KUALA LUMPUR: Malaysian Maritime Enforcement Agency (MMEA) personnel have gained immensely from a training exercise off the Kuantan coast recently with Japan Coast Guard’s (JCG) training vessel “Kojima”, especially in handling emergencies involving foreign vessels.
The Search and Rescue Communication Exercise (SARCOMEX) on July 6 was crucial in view that Malaysian waters are an important passage for economic transportation to the Southeast Asia region, according to the Japanese Embassy in Malaysia.
SARCOMEX was made possible through JCG joining hands with MMEA’s Maritime Rescue Coordination Centre Putrajaya (MRCC), it said in a statement today.
The exercise was conducted at the MRCC Putrajaya with “KOJIMA” off Kuantan at sea with both parties contacting one another as a communication exercise for the rescue operation.
“This exercise improves MRCC personnel’s confidence level in handling emergency situations involving foreign vessels,” he told Bernama today.
“Coordinated by the Japan International Cooperation Agency (JICA), SARCOMEX improved my communication skills and gathering information techniques when conducting a search and rescue mission,” he added.
The Embassy of Japan said the training vessel “Kojima” departed from Japan at the beginning of May this year and navigated through the Pacific Ocean to San Francisco, Honolulu, and Singapore to provide training for cadets of the Japan Coast Guard Academy.
SARCOMEX was carried out during Kojima’s return journey to Japan from Singapore and the exercise improved the capabilities of Search & Rescue (SAR) activities for maritime safety and deepened the mutual relationship between JCG and MMEA.
All these have been made possible largely due to Japan’s move to expand cooperation with Malaysia beyond bilateral relations and further promote security and maritime safety cooperation as well as capacity building.
Mohd Ridhaudden said: “SARCOMEX prepares MRCC personnel to stay ready and vigilant to any call that requires assistance, locally and abroad.”
“This is because the call can originate from Malaysia or even other countries, which is why it requires MRCC personnel to enhance their communication skills capabilities in handling emergency calls.”
Providing details of the exercise, another participant, Sub Lieutenant Maritime Rezzal Muhammad Hazmi, also from MMEA, said the training simulated MRCC Putrajaya receiving distress alerts from a Japanese vessel My Umimaru, in which one crew member needed immediate medical assistance.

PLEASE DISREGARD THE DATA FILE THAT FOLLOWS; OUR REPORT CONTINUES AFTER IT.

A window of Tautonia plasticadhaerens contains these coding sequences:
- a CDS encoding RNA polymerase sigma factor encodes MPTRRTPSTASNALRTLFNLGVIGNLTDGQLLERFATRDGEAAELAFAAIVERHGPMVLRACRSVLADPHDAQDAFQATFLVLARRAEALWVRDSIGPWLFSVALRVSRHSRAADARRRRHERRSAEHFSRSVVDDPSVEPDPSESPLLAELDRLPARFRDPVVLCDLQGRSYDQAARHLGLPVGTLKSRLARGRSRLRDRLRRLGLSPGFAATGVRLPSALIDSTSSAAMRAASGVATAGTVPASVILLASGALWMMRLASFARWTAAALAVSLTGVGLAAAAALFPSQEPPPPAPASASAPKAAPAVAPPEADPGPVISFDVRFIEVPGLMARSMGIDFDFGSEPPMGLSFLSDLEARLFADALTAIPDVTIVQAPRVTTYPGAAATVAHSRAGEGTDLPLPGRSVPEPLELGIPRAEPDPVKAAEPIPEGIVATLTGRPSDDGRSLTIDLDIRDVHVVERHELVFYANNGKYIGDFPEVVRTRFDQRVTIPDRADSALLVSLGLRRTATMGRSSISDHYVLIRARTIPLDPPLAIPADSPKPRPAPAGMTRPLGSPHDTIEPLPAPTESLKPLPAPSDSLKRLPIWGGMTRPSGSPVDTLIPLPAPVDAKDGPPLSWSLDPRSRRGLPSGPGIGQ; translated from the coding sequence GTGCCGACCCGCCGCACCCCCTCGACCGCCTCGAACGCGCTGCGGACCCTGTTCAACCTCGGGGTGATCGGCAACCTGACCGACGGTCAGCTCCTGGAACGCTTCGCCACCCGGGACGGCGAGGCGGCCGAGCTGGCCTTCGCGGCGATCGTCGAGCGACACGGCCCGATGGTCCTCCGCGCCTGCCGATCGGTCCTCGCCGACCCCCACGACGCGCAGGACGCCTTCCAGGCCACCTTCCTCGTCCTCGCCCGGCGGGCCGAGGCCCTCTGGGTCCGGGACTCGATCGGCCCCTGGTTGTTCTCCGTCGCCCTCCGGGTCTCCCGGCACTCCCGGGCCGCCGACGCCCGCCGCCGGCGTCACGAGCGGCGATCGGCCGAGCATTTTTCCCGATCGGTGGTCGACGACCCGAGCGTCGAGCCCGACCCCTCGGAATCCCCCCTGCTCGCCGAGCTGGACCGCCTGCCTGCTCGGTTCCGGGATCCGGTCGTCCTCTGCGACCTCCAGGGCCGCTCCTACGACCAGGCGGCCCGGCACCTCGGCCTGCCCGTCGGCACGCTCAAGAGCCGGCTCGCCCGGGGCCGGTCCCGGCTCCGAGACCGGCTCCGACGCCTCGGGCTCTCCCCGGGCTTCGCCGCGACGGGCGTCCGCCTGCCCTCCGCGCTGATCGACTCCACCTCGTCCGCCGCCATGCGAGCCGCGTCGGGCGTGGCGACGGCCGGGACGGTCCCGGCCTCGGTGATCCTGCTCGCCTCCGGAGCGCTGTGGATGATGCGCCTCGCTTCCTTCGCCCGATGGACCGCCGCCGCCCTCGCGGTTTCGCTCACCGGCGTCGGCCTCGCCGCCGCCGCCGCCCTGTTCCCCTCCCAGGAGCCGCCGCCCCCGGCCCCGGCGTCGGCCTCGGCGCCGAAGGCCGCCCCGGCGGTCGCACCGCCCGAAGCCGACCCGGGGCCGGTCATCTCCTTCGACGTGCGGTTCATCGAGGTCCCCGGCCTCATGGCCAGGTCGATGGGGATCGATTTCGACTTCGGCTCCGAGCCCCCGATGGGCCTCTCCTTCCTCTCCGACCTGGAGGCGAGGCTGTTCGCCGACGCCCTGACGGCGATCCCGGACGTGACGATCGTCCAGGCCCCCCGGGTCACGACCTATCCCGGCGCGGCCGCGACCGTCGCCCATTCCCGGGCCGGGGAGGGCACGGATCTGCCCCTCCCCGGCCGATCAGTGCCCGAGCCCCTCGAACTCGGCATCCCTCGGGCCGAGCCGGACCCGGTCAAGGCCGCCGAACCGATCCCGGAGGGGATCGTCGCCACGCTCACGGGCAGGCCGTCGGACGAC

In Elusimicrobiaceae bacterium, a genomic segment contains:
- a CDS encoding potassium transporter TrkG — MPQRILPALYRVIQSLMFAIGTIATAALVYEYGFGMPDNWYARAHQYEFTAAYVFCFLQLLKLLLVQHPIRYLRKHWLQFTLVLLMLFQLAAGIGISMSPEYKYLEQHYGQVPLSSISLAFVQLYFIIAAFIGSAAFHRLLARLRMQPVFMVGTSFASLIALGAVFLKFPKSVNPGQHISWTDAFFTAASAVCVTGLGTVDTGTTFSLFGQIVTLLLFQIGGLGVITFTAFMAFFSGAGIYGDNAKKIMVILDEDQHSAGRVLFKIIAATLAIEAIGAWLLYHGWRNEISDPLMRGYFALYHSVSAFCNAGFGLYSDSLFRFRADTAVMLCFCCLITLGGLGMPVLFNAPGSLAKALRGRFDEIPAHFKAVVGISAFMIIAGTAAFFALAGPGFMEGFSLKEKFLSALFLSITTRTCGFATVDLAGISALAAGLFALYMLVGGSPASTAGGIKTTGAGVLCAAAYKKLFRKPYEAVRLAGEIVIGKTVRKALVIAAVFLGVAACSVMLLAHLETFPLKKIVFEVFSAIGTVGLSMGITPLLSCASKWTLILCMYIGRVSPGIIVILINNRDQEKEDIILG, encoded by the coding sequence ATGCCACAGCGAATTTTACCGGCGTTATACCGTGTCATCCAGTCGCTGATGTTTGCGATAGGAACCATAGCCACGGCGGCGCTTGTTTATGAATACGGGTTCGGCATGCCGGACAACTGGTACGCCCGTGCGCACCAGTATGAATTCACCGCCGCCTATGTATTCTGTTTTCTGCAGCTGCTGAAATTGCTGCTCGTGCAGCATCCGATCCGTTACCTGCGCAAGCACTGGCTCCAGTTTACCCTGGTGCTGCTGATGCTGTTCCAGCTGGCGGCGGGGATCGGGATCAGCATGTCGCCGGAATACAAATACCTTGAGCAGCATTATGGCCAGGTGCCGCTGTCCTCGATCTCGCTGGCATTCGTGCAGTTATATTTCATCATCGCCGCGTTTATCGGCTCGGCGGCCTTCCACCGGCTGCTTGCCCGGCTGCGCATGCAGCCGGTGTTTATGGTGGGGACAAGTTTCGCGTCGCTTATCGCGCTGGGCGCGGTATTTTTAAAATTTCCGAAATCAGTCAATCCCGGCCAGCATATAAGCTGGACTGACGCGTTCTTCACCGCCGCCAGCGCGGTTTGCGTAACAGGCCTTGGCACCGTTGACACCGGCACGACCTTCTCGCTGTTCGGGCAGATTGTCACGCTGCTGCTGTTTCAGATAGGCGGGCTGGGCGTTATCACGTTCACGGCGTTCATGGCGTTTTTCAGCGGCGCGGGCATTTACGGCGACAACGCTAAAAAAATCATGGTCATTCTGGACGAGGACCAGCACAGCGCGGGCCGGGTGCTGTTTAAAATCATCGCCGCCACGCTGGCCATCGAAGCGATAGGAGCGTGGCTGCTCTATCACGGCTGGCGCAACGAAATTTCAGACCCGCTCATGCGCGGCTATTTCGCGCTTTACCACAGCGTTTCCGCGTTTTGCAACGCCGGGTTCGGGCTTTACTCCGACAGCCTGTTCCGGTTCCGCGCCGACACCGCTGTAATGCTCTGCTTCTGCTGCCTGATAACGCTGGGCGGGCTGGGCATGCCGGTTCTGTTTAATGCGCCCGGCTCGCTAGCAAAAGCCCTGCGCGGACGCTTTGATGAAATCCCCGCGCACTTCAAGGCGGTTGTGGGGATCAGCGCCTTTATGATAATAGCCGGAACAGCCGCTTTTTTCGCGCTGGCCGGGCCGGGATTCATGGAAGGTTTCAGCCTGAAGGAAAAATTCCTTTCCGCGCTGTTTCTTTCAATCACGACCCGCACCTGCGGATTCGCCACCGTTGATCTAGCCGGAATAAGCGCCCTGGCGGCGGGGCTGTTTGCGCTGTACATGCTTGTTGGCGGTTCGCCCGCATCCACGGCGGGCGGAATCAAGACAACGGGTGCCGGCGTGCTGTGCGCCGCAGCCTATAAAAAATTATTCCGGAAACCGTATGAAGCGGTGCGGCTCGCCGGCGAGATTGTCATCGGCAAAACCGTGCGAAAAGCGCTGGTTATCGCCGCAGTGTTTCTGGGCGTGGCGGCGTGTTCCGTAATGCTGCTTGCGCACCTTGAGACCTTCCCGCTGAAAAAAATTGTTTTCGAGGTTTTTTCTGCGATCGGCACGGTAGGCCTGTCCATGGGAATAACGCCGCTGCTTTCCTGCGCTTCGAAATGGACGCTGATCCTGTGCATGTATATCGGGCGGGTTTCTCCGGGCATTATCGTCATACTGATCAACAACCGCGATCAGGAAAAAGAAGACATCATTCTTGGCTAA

‘Kojima’ coincidently is nearby the location given and hence MRCC Putrajaya requested JCG to join the SAR operation on the scene.
He said the purpose of the exercise was to oversee the coordination between MRCC Putrajaya and the JCG vessel in rescuing the victim. This exercise involved 4 JCG officers and 4 MRCC personnel.
Commander Ryosuke Tateishi, a JICA expert dispatched to MMEA from JCG, said that the exercise would certainly upskill the capabilities in preparation ahead of any calamity at sea, especially in Malaysian waters, which is an important passage for economic transportation to the Southeast Asia region.
“Our cadets together with MRCC Putrajaya had undergone a ‘role play’ for distress at sea exercise, where we had focused on maintaining the communication lines to synchronise with the movement of people involved in the rescue, an integral part of any rescue exercise,” he said.
Japan has supported the capacity building of Malaysian coast guard officers since MMEA was established in 2005, where Japan’s coast guard officers now serve as instructors to provide training.
Former Japanese Prime Minister the late Shinzo Abe, who visited Malaysia in March as a special envoy of Prime Minister Fumio Kishida, had said it would be
meaningful for both countries to further promote security and maritime safety cooperation as well as capacity building.
He had said that this would contribute to the realisation of a ‘Free and Open Indo-Pacific (FOIP)’ and the ‘ASEAN Outlook on the Indo-Pacific (AOIP)’ to secure peace and prosperity in the region and the international community. – Bernama